On September 22nd 2018 the Vatican announced that it had reached a provisional agreement with the Chinese government concerning the relationship between the Catholic church and the Chinese state. The agreement has not yet been finalised, so there are some details that are not yet ironed out. If finalised, it would represent the first coming together of the two sides since diplomatic ties were severed in 1951.  Vatican officials said that it was a breakthrough, because for the first time China as a Communist country would recognise  the Pope’s authority within the mainland Chinese Roman Catholic Church. But there is a high cost to be paid for that recognition.

Firstly, the political implications. China would surely demand that the Vatican should break off its diplomatic relationships with Taiwan and recognise China, which at present it does not.

Secondly, the agreement aims to resolve the long term battle over who appoints bishops in China. “Under the deal, Pope Francis recognised the legitimacy of seven bishops appointed by the Chinese government. Because they had not been selected by the Vatican, they had previously been excommunicated. This is in exchange for the Pope to have a say in how future Chinese bishops are named. Several underground bishops in China, including two popular bishops in staunchly Catholic parts of the country, are expected to step down to make way for the bishops appointed by Beijing." There are about 100 bishops and prelates in China, including both the underground and the approved church, and also ten or more empty bishoprics.

China has a critical strategy in this arrangement. It hopes to  remove the underground section of the Catholic church by giving it no reason to exist. “In some parts of China, the Catholic populations of  entire counties attend underground churches, and the party-controlled churches stand almost empty, their clergy ignored.” Pope Francis acknowledged that his landmark deal with China over bishop nominations will cause suffering among the underground faithful. But he said that he takes full responsibility and that he — and not Beijing — will have the ultimate say over naming new bishops. Yet The New York Times was not so confident: “Other big questions remain, including who will have the final say over appointing bishops in China: the Pope or the Chinese government. Neither side provided a clear answer.”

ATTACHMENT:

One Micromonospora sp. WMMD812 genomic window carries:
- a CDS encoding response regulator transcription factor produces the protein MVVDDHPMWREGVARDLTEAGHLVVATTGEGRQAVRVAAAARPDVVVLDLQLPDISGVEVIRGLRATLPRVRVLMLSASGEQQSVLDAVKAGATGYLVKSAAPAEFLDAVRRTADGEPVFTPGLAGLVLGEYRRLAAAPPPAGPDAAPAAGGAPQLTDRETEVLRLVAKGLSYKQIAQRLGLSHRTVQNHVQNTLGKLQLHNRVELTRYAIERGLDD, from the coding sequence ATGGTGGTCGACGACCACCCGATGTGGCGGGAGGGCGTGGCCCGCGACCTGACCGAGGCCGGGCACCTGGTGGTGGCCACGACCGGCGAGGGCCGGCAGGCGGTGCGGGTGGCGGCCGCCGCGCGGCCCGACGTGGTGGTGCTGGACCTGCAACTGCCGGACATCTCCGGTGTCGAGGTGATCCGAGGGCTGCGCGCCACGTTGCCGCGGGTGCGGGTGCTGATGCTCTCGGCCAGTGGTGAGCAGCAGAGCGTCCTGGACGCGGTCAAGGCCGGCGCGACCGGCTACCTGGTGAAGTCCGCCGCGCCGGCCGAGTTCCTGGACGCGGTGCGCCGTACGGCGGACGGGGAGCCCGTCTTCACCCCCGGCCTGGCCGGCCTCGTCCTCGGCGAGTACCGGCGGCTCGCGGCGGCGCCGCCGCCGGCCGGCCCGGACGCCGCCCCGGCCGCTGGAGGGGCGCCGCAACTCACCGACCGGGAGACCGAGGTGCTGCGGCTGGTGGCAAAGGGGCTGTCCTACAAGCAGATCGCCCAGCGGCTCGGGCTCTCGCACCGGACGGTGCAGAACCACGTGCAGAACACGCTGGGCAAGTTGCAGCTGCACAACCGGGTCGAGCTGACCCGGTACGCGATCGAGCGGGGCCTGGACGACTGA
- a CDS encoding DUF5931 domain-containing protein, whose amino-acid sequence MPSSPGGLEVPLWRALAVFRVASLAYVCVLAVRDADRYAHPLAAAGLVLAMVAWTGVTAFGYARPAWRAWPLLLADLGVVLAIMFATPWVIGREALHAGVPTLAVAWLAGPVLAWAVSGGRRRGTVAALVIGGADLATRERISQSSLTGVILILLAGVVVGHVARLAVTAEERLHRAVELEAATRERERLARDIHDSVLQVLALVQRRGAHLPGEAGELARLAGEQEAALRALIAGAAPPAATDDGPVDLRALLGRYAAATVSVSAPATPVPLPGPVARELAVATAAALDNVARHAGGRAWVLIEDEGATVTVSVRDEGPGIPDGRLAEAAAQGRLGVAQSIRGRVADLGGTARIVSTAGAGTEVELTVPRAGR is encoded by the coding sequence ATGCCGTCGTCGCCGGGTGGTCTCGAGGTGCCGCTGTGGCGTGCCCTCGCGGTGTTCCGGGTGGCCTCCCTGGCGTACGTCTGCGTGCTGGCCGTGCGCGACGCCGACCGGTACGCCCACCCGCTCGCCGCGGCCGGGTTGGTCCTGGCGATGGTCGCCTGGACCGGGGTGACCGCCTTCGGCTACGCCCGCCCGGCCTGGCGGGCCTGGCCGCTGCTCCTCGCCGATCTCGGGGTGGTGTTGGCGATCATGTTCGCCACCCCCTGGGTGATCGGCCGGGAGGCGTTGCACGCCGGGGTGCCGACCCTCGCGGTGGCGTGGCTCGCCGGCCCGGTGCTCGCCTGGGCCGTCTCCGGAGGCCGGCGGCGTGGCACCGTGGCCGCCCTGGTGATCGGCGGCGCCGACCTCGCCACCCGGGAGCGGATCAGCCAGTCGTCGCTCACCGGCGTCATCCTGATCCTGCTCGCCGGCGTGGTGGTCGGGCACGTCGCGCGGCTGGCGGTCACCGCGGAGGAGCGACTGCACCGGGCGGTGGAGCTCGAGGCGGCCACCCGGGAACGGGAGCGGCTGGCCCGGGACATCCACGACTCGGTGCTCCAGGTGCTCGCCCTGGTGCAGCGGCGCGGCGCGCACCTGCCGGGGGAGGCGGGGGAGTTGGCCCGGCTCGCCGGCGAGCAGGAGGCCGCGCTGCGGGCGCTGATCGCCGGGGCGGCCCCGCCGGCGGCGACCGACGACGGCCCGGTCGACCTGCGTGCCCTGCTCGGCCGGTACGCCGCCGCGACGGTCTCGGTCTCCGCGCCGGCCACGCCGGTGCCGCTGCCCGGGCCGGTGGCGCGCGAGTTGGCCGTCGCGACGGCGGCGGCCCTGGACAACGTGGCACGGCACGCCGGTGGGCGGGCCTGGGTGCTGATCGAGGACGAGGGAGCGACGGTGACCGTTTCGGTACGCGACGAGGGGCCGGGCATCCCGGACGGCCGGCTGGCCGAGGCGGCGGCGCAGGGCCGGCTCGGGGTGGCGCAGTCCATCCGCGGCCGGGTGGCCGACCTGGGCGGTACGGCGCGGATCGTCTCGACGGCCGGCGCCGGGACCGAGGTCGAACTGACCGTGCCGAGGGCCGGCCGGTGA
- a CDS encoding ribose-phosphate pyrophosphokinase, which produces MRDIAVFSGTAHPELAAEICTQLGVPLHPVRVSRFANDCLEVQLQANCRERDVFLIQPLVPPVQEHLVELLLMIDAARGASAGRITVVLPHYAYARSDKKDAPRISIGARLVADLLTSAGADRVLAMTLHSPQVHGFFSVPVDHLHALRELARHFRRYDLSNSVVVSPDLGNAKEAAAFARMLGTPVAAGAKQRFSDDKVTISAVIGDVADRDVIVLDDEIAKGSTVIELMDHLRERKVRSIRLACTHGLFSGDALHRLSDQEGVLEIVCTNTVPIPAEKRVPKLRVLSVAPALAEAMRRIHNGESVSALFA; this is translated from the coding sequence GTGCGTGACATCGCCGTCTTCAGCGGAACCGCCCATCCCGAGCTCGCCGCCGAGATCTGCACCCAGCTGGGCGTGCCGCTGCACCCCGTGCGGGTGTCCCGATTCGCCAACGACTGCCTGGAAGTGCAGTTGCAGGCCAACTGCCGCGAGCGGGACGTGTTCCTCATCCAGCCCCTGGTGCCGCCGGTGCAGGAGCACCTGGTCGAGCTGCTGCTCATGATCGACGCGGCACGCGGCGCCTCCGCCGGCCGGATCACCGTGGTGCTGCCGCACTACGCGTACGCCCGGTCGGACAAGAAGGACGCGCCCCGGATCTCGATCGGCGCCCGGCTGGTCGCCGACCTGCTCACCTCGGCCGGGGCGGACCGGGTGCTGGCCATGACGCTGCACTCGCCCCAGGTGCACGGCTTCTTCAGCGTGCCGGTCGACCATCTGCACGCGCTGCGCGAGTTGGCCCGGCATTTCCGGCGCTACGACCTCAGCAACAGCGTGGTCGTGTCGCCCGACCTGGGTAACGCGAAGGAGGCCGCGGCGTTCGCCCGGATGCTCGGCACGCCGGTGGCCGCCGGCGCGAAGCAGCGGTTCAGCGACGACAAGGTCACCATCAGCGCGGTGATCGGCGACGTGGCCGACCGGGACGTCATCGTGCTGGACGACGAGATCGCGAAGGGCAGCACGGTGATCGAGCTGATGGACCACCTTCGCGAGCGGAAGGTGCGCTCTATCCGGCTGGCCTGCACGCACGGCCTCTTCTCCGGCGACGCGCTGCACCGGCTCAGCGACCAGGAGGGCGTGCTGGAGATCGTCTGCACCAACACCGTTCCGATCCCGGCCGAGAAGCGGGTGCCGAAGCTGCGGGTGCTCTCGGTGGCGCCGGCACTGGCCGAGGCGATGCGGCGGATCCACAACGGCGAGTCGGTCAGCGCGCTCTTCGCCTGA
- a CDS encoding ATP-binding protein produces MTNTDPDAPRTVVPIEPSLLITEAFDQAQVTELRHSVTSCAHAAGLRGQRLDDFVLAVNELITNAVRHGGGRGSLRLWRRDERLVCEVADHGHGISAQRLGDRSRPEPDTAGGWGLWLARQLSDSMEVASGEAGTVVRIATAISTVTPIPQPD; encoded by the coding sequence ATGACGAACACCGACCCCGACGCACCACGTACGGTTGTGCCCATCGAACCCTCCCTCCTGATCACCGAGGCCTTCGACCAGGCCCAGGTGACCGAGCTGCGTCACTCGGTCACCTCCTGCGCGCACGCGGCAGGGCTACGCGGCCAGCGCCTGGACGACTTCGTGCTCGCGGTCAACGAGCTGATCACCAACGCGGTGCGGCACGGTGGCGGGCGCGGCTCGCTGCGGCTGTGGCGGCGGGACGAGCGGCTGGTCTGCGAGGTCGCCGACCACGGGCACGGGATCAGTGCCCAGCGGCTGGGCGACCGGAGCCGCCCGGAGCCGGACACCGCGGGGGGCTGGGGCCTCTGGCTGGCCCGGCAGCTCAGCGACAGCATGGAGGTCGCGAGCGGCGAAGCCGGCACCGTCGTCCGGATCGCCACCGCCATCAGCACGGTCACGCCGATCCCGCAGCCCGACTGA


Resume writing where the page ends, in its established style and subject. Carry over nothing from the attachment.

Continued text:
Rome will have to win over skeptical Catholics in Taiwan and Hong Kong, "where leaders like Hong Kong’s retired Cardinal Joseph Zen have vocally opposed a deal with Beijing arguing that the Communist Party cannot be trusted. For such leaders sharing the church’s authority with an authoritarian government 'represented a shameful retreat’. Beijing’s goal in the agreement however, (is) greater control over the rapid spread of Christianity. ‘We’re at a turning point,’ said Ying Fuk-tsang, the director of the divinity school at the Chinese University of Hong Kong. ‘The administration feels that the government had been too lax in the past and now wants to increase the pressure.’" 

(Source; By Jason Horowitz and Ian Johnson, The New York Times)

Pray for Roman Catholics in China, that many would find a deeper faith in the Lord Jesus in the midst of this ‘storm’

Pray for wisdom for the Vatican in its decisions concerning its relationships with China.

Pray for every born again believer in China that they might seek only to know and proclaim Jesus and His finished work on the cross.